As our use of the internet grows we acquire more and more passwords, PINs and usernames.
Despite security concerns about people hacking into large online databases we are also vulnerable to people guessing usernames and passwords to our individual accounts and accessing personal details that can lead to fraud. Here are ten tips to make sure your passwords are as secure as possible.
- The best passwords are of at least eight characters, with upper and lower case, at least two numbers and, if possible, special characters such as $ or * (if the site accepts them).
- Don’t use the names of your family or whole words in English. Don’t use your date of birth or other security-related information. Don’t use the same password for different purposes.
- Try creating patterns on your keyboard, such as CfT6&yGv or w£e$r%t^.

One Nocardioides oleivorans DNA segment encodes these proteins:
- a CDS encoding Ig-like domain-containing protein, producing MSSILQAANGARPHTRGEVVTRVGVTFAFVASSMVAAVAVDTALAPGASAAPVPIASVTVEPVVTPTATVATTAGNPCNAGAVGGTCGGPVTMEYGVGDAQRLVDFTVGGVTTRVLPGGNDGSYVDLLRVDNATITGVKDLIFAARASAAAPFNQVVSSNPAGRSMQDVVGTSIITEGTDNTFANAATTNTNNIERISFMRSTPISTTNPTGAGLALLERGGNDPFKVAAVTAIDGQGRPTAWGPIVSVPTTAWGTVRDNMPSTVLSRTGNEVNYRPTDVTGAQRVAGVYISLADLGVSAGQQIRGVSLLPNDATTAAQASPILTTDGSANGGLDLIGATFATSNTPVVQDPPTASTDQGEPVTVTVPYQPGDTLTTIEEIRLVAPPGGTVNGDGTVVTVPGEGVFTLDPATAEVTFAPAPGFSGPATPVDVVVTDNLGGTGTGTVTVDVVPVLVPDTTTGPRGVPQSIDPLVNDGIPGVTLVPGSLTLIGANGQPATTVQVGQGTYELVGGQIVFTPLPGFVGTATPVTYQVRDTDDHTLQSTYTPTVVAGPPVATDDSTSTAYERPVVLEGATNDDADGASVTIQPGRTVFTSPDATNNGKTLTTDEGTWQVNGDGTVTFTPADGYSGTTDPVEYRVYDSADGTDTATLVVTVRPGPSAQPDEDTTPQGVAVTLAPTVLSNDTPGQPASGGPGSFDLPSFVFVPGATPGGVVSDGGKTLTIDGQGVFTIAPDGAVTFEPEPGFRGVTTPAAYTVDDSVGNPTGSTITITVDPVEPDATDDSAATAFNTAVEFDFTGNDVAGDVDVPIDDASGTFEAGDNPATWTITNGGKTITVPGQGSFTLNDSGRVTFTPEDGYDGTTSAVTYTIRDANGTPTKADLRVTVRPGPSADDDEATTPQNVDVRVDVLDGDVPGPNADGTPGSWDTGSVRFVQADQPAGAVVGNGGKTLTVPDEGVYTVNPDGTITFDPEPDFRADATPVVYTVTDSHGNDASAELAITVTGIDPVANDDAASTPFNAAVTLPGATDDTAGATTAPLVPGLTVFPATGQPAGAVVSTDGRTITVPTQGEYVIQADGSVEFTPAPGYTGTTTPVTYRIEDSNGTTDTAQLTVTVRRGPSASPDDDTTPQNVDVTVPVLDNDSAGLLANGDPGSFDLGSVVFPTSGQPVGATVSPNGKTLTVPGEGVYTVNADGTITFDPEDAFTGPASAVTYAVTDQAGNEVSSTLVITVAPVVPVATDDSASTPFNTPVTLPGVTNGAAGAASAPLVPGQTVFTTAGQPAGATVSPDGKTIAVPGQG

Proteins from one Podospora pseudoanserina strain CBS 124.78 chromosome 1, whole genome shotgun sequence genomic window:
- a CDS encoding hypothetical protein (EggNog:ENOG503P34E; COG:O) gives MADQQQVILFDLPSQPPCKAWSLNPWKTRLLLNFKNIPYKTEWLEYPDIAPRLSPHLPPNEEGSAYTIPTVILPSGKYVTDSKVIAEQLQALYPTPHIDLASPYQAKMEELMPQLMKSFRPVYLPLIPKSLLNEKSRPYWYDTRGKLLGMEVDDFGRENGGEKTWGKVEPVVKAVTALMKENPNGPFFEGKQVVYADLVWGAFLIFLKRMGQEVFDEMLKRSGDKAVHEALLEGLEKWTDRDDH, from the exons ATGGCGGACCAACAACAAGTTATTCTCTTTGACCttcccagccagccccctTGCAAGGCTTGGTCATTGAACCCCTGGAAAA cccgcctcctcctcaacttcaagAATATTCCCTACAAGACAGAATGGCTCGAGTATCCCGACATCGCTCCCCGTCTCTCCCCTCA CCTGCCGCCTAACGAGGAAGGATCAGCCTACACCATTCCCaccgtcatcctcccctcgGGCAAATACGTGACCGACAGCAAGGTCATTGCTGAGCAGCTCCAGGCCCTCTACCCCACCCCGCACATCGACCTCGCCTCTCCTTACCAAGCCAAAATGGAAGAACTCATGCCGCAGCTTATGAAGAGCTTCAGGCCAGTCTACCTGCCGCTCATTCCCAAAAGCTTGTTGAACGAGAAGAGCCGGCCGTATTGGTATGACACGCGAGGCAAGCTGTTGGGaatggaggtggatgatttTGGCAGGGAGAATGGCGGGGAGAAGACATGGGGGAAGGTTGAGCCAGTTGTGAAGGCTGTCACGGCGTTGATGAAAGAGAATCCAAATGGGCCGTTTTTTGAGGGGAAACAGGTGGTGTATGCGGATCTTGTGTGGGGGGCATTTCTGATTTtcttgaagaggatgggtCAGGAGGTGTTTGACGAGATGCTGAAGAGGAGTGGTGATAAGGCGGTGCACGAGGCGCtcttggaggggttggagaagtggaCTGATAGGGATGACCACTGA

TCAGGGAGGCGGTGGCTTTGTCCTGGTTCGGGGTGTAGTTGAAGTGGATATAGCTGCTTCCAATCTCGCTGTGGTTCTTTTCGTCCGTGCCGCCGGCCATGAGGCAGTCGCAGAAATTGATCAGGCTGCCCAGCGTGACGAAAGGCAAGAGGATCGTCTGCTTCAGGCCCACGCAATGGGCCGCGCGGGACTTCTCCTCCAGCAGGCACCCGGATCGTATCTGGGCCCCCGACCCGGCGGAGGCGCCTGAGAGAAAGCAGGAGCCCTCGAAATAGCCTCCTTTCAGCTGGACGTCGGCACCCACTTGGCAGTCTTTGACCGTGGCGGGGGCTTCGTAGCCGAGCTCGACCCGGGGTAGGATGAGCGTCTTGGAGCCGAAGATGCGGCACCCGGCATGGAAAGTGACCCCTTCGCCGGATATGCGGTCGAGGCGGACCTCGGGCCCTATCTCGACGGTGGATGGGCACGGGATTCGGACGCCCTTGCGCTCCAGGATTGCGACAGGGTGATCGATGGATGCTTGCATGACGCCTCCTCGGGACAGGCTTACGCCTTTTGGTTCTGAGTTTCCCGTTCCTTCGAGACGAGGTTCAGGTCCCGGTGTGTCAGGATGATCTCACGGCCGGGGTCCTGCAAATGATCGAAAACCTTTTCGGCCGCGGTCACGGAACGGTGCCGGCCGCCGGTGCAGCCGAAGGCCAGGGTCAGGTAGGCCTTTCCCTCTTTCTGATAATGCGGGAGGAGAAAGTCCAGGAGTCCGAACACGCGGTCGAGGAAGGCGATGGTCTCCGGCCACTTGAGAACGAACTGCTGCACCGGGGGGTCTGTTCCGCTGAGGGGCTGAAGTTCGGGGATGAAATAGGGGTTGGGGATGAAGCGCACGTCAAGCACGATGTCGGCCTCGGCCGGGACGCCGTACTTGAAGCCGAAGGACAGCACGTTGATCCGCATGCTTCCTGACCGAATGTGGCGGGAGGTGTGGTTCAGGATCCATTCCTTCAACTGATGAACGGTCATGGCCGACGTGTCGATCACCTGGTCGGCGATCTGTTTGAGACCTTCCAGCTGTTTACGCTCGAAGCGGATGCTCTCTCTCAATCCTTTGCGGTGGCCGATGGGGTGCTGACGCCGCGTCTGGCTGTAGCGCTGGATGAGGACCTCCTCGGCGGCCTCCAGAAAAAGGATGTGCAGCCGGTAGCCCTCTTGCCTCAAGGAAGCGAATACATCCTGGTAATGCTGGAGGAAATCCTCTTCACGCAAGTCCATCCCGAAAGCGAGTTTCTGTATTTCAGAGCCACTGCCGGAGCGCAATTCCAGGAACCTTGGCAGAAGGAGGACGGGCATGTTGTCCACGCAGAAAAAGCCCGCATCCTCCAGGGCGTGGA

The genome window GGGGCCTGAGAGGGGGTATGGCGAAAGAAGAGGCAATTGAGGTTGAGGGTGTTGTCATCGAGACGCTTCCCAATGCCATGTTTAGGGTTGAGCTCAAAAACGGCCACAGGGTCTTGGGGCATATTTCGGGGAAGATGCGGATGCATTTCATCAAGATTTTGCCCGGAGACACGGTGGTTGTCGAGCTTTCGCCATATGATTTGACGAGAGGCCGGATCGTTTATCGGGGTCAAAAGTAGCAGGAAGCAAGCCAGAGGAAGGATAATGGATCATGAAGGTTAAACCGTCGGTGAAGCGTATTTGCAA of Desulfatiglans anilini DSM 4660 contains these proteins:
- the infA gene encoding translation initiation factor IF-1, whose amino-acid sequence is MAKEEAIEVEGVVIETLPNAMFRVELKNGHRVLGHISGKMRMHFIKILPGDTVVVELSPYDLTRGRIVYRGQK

- Or create passwords from phrases, for example, I Always Struggle To Remember My Password! becomes IAS2RMP!
- Add numbers or other characters you will remember. If your birthday is on the 27th try 2IAS2RMP!7
- To avoid using the same password everywhere add letters that relate to site you’re using on, such as your bank or your Facebook account could be IAS2RMP4BNK and IAS2RMP4FB
- Don’t be afraid to write passwords down but do make sure they’re secure – write them in the back of a book on your shelf rather than a Post-It on your computer screen.
- Even better is to write down a hint, not the password, such as “I always struggle to remember my passwords for the bank”
- Your web browser or operating system may remember passwords for you, but be very wary of using this option if others can easily log into your computer or you share it with others.
- Seek inspiration by searching in a search engine for ‘better password hints’.
This list is adapted from tips I wrote in the NCVO Guide to Managing ICT – published in 2009 and still available for a free download